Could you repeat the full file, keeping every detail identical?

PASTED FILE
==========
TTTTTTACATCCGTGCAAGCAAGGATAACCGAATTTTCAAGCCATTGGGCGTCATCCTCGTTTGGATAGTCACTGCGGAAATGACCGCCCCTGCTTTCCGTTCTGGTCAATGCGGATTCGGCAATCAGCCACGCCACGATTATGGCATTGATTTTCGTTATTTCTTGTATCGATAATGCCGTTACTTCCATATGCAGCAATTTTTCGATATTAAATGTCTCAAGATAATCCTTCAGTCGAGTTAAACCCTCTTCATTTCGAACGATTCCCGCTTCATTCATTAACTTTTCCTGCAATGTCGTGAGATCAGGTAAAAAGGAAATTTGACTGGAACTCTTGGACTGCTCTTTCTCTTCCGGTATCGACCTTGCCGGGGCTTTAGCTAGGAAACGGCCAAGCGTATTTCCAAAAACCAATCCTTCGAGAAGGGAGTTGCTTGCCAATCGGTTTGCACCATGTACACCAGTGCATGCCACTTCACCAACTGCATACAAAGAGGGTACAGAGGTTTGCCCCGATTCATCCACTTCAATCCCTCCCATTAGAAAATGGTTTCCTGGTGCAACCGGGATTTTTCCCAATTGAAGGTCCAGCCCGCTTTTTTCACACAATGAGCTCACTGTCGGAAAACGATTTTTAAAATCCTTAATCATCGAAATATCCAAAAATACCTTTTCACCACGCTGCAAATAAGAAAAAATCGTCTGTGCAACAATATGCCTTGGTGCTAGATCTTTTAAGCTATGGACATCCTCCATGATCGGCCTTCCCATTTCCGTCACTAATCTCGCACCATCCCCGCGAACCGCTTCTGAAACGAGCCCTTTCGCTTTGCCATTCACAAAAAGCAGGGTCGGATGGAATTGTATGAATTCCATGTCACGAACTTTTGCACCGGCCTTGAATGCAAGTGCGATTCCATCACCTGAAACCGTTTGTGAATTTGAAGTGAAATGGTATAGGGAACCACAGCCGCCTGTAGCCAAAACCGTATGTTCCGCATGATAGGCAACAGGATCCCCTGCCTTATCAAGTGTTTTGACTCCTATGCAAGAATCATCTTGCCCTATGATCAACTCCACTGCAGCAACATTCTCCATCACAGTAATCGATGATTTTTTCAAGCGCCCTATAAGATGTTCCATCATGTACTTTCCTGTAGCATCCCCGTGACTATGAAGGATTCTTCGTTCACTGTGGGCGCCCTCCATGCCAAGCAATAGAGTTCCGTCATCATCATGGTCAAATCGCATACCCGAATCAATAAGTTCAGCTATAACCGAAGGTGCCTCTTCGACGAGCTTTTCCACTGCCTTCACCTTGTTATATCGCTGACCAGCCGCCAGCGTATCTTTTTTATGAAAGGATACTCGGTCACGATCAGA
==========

TTTTTTACATCCGTGCAAGCAAGGATAACCGAATTTTCAAGCCATTGGGCGTCATCCTCGTTTGGATAGTCACTGCGGAAATGACCGCCCCTGCTTTCCGTTCTGGTCAATGCGGATTCGGCAATCAGCCACGCCACGATTATGGCATTGATTTTCGTTATTTCTTGTATCGATAATGCCGTTACTTCCATATGCAGCAATTTTTCGATATTAAATGTCTCAAGATAATCCTTCAGTCGAGTTAAACCCTCTTCATTTCGAACGATTCCCGCTTCATTCATTAACTTTTCCTGCAATGTCGTGAGATCAGGTAAAAAGGAAATTTGACTGGAACTCTTGGACTGCTCTTTCTCTTCCGGTATCGACCTTGCCGGGGCTTTAGCTAGGAAACGGCCAAGCGTATTTCCAAAAACCAATCCTTCGAGAAGGGAGTTGCTTGCCAATCGGTTTGCACCATGTACACCAGTGCATGCCACTTCACCAACTGCATACAAAGAGGGTACAGAGGTTTGCCCCGATTCATCCACTTCAATCCCTCCCATTAGAAAATGGTTTCCTGGTGCAACCGGGATTTTTCCCAATTGAAGGTCCAGCCCGCTTTTTTCACACAATGAGCTCACTGTCGGAAAACGATTTTTAAAATCCTTAATCATCGAAATATCCAAAAATACCTTTTCACCACGCTGCAAATAAGAAAAAATCGTCTGTGCAACAATATGCCTTGGTGCTAGATCTTTTAAGCTATGGACATCCTCCATGATCGGCCTTCCCATTTCCGTCACTAATCTCGCACCATCCCCGCGAACCGCTTCTGAAACGAGCCCTTTCGCTTTGCCATTCACAAAAAGCAGGGTCGGATGGAATTGTATGAATTCCATGTCACGAACTTTTGCACCGGCCTTGAATGCAAGTGCGATTCCATCACCTGAAACCGTTTGTGAATTTGAAGTGAAATGGTATAGGGAACCACAGCCGCCTGTAGCCAAAACCGTATGTTCCGCATGATAGGCAACAGGATCCCCTGCCTTATCAAGTGTTTTGACTCCTATGCAAGAATCATCTTGCCCTATGATCAACTCCACTGCAGCAACATTCTCCATCACAGTAATCGATGATTTTTTCAAGCGCCCTATAAGATGTTCCATCATGTACTTTCCTGTAGCATCCCCGTGACTATGAAGGATTCTTCGTTCACTGTGGGCGCCCTCCATGCCAAGCAATAGAGTTCCGTCATCATCATGGTCAAATCGCATACCCGAATCAATAAGTTCAGCTATAACCGAAGGTGCCTCTTCGACGAGCTTTTCCACTGCCTTCACCTTGTTATATCGCTGACCAGCCGCCAGCGTATCTTTTTTATGAAAGGATACTCGGTCACGATCAGA